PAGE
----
Frigid temperatures and high winds led to extremely hazardous road conditions throughout and surrounding Fayette County over the holiday weekend, putting a damper on the travel plans of many.
Fayette County was one of a handful of counties that reached a level three snow emergency due to impassable roads and very low visibility. The level three snow emergency lasted from approximately 1:30 p.m. on Friday, Dec. 23 until it shifted to a level two at 8:30 a.m. on Saturday, Dec. 24. Fayette County remained on a level two until it was changed to level one at 11 a.m. on Christmas morning, and the level one snow emergency was lifted around 5 p.m. on Monday evening.
Fayette County Engineer Steve Luebbe spoke with the Record-Herald about the recent winter storm on Tuesday. According to Luebbe, there aren’t any roads in the county that are currently shut down, but there were a couple that they struggled to keep open throughout the weekend due to the wind.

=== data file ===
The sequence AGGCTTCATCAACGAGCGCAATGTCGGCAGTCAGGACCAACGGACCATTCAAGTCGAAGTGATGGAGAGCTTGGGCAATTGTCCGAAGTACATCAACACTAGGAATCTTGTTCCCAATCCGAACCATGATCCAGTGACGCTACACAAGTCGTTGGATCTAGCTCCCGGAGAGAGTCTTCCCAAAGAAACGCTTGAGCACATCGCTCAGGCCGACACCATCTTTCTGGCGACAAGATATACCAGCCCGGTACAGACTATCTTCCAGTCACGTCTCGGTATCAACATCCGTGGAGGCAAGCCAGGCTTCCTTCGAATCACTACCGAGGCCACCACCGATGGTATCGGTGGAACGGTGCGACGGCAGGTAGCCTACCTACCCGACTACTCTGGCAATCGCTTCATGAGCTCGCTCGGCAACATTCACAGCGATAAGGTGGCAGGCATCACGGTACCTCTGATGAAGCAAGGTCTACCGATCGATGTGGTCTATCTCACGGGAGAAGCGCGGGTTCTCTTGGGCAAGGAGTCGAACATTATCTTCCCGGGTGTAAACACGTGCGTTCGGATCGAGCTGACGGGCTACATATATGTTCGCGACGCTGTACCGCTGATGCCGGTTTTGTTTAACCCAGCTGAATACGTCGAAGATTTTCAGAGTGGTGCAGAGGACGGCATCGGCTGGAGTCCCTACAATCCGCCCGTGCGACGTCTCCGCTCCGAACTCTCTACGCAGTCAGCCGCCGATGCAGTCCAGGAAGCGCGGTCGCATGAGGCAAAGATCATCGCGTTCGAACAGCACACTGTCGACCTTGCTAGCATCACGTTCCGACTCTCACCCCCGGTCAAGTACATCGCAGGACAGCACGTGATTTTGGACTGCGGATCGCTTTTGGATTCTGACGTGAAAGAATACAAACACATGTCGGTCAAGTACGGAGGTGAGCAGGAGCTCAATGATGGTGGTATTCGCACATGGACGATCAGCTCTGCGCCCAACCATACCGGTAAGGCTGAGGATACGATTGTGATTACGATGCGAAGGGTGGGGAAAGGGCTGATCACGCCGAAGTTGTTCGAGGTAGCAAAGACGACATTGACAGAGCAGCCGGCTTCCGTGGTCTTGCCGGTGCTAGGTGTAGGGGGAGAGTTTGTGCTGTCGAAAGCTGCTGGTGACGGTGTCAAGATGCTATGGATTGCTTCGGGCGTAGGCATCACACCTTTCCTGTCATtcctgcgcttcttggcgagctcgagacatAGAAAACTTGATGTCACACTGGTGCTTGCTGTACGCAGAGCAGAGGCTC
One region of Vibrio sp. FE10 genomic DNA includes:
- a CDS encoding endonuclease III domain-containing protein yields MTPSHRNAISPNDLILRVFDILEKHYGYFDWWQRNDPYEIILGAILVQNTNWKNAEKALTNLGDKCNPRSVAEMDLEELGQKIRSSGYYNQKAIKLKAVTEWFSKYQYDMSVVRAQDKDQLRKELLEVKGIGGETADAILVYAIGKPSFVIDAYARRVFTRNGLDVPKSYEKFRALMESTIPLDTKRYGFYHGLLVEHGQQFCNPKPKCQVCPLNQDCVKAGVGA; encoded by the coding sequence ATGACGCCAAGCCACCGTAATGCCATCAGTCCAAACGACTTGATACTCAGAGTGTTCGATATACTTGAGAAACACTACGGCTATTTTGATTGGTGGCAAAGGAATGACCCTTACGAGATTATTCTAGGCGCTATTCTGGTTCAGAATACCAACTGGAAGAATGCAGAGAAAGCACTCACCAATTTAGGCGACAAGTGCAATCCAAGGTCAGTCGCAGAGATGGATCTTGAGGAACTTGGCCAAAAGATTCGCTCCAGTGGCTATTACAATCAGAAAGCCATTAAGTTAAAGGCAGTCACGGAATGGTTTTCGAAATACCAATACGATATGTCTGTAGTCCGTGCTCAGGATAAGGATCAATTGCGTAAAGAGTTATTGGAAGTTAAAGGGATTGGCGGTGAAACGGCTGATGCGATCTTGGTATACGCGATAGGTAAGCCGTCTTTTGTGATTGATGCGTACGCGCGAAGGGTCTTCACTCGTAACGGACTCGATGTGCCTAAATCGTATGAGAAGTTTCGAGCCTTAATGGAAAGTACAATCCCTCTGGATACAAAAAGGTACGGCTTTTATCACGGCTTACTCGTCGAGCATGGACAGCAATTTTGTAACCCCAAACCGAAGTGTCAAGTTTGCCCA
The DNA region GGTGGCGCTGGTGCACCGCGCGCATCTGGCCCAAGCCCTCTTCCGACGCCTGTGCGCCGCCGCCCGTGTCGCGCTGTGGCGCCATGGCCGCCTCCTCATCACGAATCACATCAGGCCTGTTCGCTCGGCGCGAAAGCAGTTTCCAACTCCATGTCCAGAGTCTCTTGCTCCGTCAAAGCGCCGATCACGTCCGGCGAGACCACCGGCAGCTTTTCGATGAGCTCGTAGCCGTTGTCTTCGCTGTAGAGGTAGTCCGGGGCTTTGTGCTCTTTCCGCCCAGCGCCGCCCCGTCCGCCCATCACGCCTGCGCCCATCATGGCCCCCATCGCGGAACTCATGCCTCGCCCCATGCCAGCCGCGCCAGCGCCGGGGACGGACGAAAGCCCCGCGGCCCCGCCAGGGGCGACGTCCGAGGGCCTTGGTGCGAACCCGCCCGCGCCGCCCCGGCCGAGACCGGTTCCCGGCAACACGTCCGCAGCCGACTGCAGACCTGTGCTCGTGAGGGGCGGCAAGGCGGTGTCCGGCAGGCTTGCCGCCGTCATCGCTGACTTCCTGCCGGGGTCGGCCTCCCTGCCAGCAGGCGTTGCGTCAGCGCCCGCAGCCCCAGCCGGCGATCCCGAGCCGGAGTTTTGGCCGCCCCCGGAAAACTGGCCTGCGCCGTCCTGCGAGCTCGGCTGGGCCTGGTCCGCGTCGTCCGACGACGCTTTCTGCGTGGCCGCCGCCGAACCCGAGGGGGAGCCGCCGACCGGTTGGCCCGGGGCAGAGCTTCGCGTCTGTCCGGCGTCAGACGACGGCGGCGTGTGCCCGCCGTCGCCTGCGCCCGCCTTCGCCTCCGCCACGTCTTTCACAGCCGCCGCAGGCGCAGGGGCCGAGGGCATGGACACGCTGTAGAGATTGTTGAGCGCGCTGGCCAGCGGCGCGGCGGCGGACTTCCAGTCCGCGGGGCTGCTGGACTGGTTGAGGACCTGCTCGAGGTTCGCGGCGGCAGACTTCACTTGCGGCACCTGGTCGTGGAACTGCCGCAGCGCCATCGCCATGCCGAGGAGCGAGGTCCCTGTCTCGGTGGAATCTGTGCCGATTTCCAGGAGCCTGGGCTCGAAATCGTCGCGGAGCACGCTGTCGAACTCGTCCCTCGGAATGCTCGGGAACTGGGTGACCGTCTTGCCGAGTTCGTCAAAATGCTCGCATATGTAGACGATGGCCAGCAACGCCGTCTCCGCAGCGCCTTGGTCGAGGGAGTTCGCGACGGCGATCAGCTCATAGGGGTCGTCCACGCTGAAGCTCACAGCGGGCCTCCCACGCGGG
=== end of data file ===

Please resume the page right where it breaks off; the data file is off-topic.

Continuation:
So, what were the biggest challenges for the engineer’s office crews with this particular storm?
“The high winds and excessive cold certainly made this storm more of a challenge,” Luebbe said. “Visibility was cut way down and the constant and immediate drifting can make it difficult to just stay on the road. The trucks also began to have issues in such extreme cold, so it becomes more difficult to keep everyone out on their route.”
When asked about the current salt supply, Luebbe replied, “We are fully stocked with salt. For storms like this weekend, we don’t put down salt. Its effectiveness is zero, and in fact it can worsen roadway conditions when the wind blows that much. Today (Tuesday), we’re putting it down since the temperatures have risen to the point that it is effective. The weather conditions dictate how we treat the roads to get the best possible results from the resources we have. There is not a ‘one size fits all’ approach to clearing the roads.”
Luebbe finished by giving thanks to those who worked on clearing the roads over the weekend.
“I think our highway workers did an incredible job for Fayette County during this storm. They worked long hours all weekend, spending a lot of time away from their families this Christmas. I’m not sure people appreciate how stressful driving a snow plow can be, both mentally and physically. We’re lucky to have a crew that cares so much about what they do,” he said.
While Christmas weekend saw negative temperatures with snow and high winds, New Year’s Eve weekend is predicted to have temperatures in the 50s with mild winds and rain in the forecast.